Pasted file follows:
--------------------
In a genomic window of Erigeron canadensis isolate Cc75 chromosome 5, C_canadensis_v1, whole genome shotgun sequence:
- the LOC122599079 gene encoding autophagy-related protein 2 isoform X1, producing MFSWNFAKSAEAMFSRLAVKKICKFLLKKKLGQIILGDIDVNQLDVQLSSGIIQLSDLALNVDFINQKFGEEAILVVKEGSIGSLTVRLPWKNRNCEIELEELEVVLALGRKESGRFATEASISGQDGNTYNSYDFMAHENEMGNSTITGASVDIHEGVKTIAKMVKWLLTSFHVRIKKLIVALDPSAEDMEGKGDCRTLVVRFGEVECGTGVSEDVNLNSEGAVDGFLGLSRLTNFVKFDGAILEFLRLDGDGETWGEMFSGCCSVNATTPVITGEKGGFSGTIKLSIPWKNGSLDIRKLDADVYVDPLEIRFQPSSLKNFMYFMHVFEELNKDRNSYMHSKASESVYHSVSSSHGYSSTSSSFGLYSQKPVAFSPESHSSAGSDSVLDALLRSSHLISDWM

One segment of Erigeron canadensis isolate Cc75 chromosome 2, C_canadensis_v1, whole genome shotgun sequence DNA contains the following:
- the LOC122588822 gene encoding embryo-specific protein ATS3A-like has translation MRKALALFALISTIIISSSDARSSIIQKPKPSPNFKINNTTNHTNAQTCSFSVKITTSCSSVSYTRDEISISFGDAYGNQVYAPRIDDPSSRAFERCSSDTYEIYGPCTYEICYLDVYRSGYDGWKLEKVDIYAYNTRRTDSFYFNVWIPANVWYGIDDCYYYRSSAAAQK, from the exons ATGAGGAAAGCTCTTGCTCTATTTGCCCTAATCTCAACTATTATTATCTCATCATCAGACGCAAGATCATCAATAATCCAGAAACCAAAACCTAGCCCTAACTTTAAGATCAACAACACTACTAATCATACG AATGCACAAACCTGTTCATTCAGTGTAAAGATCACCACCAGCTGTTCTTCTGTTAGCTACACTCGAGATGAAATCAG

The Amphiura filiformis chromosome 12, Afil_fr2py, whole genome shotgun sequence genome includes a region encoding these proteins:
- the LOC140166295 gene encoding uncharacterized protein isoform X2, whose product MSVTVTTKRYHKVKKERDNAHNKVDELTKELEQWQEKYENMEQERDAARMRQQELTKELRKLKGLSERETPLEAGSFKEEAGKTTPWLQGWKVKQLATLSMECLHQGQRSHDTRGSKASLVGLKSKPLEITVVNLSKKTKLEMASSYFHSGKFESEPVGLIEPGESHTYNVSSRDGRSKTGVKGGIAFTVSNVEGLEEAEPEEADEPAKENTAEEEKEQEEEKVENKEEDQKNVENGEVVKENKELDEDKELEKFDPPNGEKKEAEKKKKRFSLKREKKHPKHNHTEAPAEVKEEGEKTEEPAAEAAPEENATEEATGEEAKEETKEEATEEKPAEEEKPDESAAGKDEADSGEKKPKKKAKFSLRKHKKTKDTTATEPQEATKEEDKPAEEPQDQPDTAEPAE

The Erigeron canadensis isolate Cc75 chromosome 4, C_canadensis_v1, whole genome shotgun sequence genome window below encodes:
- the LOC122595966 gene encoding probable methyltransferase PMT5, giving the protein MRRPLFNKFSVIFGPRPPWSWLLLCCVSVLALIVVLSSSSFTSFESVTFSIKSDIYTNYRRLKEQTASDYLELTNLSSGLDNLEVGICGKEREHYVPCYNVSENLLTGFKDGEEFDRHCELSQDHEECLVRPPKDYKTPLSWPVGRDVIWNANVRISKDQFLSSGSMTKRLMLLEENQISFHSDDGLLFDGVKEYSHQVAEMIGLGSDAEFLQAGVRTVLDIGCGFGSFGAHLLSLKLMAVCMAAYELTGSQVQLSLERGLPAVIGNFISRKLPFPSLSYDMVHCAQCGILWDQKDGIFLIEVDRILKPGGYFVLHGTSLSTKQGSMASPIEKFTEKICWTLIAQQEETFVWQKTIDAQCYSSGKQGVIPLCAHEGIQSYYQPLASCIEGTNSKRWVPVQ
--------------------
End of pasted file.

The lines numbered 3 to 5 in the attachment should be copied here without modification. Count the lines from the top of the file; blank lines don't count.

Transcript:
One segment of Erigeron canadensis isolate Cc75 chromosome 2, C_canadensis_v1, whole genome shotgun sequence DNA contains the following:
- the LOC122588822 gene encoding embryo-specific protein ATS3A-like has translation MRKALALFALISTIIISSSDARSSIIQKPKPSPNFKINNTTNHTNAQTCSFSVKITTSCSSVSYTRDEISISFGDAYGNQVYAPRIDDPSSRAFERCSSDTYEIYGPCTYEICYLDVYRSGYDGWKLEKVDIYAYNTRRTDSFYFNVWIPANVWYGIDDCYYYRSSAAAQK, from the exons ATGAGGAAAGCTCTTGCTCTATTTGCCCTAATCTCAACTATTATTATCTCATCATCAGACGCAAGATCATCAATAATCCAGAAACCAAAACCTAGCCCTAACTTTAAGATCAACAACACTACTAATCATACG AATGCACAAACCTGTTCATTCAGTGTAAAGATCACCACCAGCTGTTCTTCTGTTAGCTACACTCGAGATGAAATCAG

The Amphiura filiformis chromosome 12, Afil_fr2py, whole genome shotgun sequence genome includes a region encoding these proteins: